come singing songs of love….”

Peace’n’love,
Greywolf /|\

1

In the late 1970s, I was asked to compose a set of seasonal ceremonies for the Alexandrian Wiccan coven of which I was a member. One thing that struck me as soon as I started researching for Midwinter was that none of our ancestors seem to have celebrated the winter solstice which normally falls on December 21st, but many celebrated on December 25th, a few days later. Similarly, Midsummer’s Day, the traditional date of Midsummer celebrations across the British Isles and elsewhere in Europe, falls on June 24th, not on the summer solstice, which usually occurs on the 21st. Solstices represent the midpoints of the solar standstills that occur twice a year and span about five days when the sun’s apparent rising and setting positions on the horizon don’t visibly move. It puzzled me that modern Pagans seem to celebrate the solstices and not a few days later, in keeping with ancient practice.

Answers emerged in the 1990s through the researches of Ronald Hutton, Steve Wilson and others. Steve Wilson was among those researching the origins of the eight seasonal celebrations that are a feature of modern Paganism, certainly of Wicca and Druidry. They discovered that the festival cycle known to many of us as the Wheel of the Year was formulated in the late 1940s and early 50s by Gerald Gardner (right), the father of modern Witchcraft, and Philip Ross Nichols, founder of the Order of Bards, Ovates and Druids. Both were keenly interested in Celtic folk traditions and discovered that a sequence of cross-quarter day festivals that fell between the solstices and equinoxes had been widely celebrated in Ireland under the names Beltaine, Lughnasad, Samhain and Imbolc. Each had an equivalent in English folk festivals: May Day, Lammas, Hallowe’en and Candlemas. Dubbing them Fire Festivals, Gardner incorporated them into his version of Witchcraft.

Nichols (left), who knew Gardner well, liked the balanced mandala created by the eight seasonal rites, the solstices, equinoxes and the quarter days. They gave a communal celebration roughly every six weeks throughout the year. Nichols tried to persuade his colleagues in the Ancient Druid Order to adopt the eightfold scheme but they refused, preferring to stick to celebrating only the two equinoxes and the summer solstice. The Wheel of the Year finally made its appearance in Druidry when Nichols incorporated it into the Order of Bards, Ovates and Druids, which he founded in 1964. Prior to the modern creation of this festival wheel, each of the festivals had been celebrated by some people in some areas, but no community or group had ever celebrated all of them.

This still leaves the mystery of why most modern Pagans now celebrate the solstices and not Midsummer’s Day and Christmas Day, as our ancestors did. To unravel this, we need to go back a little further, to the Druid revivals of the 18th century. By this time, the science of astronomy had taken over from astrology and the dates of the solstices were predictable and understood. When William Stukeley (left) surveyed Stonehenge in the 1740s, he noted the alignment of the Heel Stone with the summer solstice on June 21st. This spectacular piece of ancient engineering caught the public imagination and that of the Druid revival groups that began to emerge a few decades later so that they made the assumption that Druids celebrated the summer solstice. This in spite of the fact that a fair had long been held at Stonehenge on Midsummer’s Day, June 24th, and that the Heel Stone sunrise alignment is equally good on that day. The idea having taken hold that Druids celebrated the summer solstice, the further assumption was made that they celebrated the winter solstice too.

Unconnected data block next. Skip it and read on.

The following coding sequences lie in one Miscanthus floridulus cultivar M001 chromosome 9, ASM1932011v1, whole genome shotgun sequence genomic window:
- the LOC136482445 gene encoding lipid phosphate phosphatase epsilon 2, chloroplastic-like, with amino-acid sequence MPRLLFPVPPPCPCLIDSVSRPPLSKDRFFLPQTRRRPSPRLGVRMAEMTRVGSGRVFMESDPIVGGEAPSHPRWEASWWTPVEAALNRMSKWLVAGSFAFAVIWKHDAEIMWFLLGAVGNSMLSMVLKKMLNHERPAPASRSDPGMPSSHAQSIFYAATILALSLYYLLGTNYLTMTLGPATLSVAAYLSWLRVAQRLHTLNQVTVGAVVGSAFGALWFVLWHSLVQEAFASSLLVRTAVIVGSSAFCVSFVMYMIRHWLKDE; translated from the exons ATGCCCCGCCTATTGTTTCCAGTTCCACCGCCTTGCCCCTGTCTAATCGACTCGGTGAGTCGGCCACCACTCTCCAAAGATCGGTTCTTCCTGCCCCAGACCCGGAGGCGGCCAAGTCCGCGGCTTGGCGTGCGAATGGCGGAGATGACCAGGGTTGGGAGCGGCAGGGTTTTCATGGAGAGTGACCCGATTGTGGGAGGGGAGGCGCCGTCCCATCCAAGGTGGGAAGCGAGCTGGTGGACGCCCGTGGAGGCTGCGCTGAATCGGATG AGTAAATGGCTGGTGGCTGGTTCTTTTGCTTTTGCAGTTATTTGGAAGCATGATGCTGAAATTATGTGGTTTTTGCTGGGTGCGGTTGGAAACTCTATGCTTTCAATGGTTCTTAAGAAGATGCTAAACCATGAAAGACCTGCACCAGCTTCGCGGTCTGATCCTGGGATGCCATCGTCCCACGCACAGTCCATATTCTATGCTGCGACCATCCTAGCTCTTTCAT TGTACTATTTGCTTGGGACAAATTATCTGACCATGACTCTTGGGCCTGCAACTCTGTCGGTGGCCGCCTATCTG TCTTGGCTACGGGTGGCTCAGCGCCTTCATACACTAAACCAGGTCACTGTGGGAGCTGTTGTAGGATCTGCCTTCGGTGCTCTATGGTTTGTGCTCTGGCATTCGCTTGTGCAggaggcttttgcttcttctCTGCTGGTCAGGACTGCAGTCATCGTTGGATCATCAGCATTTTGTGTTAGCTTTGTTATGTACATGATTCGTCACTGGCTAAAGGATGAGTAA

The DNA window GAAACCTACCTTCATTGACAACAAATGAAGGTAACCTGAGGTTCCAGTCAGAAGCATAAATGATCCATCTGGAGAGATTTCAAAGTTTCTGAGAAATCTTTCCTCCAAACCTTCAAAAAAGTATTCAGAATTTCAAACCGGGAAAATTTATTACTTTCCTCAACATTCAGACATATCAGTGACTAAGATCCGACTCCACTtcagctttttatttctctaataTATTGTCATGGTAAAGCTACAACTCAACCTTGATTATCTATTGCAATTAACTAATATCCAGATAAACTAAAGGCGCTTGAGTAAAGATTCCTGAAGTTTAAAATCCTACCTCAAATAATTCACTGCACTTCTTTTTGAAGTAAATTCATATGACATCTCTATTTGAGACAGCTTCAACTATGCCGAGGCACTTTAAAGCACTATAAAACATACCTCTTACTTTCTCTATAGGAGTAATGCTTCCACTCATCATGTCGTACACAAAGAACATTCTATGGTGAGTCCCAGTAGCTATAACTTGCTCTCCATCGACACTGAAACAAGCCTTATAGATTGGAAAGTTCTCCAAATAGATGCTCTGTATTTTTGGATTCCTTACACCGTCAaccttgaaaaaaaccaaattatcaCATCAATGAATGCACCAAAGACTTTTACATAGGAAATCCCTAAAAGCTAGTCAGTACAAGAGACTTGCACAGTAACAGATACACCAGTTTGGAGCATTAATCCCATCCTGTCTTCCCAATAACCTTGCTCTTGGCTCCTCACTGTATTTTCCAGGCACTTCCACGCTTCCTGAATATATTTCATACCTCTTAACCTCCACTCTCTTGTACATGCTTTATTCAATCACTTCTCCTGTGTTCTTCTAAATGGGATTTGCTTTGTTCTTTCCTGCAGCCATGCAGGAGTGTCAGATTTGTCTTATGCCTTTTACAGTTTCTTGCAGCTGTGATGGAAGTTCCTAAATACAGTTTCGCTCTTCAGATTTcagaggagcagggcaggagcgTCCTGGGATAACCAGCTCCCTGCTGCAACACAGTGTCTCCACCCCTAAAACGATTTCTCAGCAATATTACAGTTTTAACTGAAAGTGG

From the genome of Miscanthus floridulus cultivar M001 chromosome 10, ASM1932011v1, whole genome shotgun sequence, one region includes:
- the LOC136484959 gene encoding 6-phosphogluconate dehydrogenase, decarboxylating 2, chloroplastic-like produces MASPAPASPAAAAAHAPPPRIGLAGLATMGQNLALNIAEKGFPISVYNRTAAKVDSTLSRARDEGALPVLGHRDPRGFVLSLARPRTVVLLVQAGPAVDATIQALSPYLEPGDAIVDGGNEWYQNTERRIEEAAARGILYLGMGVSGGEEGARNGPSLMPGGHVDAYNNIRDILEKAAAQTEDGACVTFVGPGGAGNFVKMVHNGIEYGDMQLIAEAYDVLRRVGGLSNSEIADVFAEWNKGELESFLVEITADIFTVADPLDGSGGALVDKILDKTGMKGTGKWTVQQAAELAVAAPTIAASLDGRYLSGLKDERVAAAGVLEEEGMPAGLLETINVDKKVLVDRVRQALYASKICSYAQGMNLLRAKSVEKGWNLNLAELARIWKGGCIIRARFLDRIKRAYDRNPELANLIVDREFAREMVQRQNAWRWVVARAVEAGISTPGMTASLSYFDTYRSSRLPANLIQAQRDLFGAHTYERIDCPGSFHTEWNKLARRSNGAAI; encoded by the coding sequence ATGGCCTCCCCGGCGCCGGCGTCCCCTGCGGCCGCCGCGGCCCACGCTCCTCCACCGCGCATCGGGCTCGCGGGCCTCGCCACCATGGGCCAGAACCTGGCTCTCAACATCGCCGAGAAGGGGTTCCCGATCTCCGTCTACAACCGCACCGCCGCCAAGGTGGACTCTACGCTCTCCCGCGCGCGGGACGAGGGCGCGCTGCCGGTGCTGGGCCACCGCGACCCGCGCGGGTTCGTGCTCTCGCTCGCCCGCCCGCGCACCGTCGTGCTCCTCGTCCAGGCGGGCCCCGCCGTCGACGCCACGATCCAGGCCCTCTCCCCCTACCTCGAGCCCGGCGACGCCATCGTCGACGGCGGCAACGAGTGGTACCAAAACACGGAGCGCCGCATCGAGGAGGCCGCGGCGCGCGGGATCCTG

Ronald Hutton brought together a wide range of sources in his 1996 study of the ritual year in England, Stations of the Sun. In it, he addresses the discrepancy between ancient and modern pagans/Pagans in celebrating summer and winter. He concludes that what our ancestors actually celebrated was not the solstices, but the point a few days after the solstices when the sun’s rising and setting positions begin to move again. At Midwinter, this is the time at which the light was considered to be reborn, hence the birth of children of light at this time in various ancient pantheons.

In Druidry, many of us celebrate the rebirth of the Mabon (‘Child’), son of Modron (‘Mother’), whose story features in The Mabinogion tale of Culhwch and Olwen. The antiquity of the Mabon is affirmed by inscriptions to a god, Maponus, in Romanised Gaul and Britain and by the Lochmaben Stane, a large solitary boulder on the Scottish Borders that was formerly the focus of large regional gatherings. Modron is reflected in numerous inscriptions to the Matronae (‘Mothers’) on groups of three female deities that cover a similar geographical range to the Maponus inscriptions and appear at more-or-less the same time. Our Scandinavian ancestors celebrated Christmas Eve as Modranicht (‘Mother’s Night’) and it is likely that the Gallo-British Matronae were celebrated as giving birth to Maponus, the child of light, on the same date, the moment of his rebirth being sunrise on the old Midwinter’s Day, December 25th.

So, the doubts about the timing of modern pagan celebrations I had in the 1970s were confirmed in the 1990s, since when I have been regularly reminding anyone who’ll listen of the times when our ancestors actually celebrated Midsummer and Midwinter. How little impact my efforts have had should be plain to anyone remotely connected to modern Paganism, where greetings always go out on the solstices. Ah well, one can but try.

In the BDO courses, we recommend celebrating the original dates for the original reasons. As the popularity of our courses grows, perhaps the old ways and days will undergo a revival. My early 1990s translation of ‘awen’ as ‘the flowing spirit’ (based on what turned out to be a very inaccurate Victorian Welsh dictionary) has certainly caught on and is now used by Druids and others all over the world, so anything is possible!